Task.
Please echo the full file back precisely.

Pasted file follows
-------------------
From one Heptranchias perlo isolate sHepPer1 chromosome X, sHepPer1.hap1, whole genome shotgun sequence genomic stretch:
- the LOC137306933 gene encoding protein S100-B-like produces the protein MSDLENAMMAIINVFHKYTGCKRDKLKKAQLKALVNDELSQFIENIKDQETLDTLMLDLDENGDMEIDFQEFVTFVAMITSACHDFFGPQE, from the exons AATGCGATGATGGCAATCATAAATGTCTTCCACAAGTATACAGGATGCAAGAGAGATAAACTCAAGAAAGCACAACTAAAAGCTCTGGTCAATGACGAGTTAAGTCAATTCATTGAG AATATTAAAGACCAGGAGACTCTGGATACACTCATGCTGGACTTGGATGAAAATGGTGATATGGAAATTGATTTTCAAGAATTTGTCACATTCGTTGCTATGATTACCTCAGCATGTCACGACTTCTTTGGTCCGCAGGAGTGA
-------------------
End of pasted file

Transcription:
From one Heptranchias perlo isolate sHepPer1 chromosome X, sHepPer1.hap1, whole genome shotgun sequence genomic stretch:
- the LOC137306933 gene encoding protein S100-B-like produces the protein MSDLENAMMAIINVFHKYTGCKRDKLKKAQLKALVNDELSQFIENIKDQETLDTLMLDLDENGDMEIDFQEFVTFVAMITSACHDFFGPQE, from the exons AATGCGATGATGGCAATCATAAATGTCTTCCACAAGTATACAGGATGCAAGAGAGATAAACTCAAGAAAGCACAACTAAAAGCTCTGGTCAATGACGAGTTAAGTCAATTCATTGAG AATATTAAAGACCAGGAGACTCTGGATACACTCATGCTGGACTTGGATGAAAATGGTGATATGGAAATTGATTTTCAAGAATTTGTCACATTCGTTGCTATGATTACCTCAGCATGTCACGACTTCTTTGGTCCGCAGGAGTGA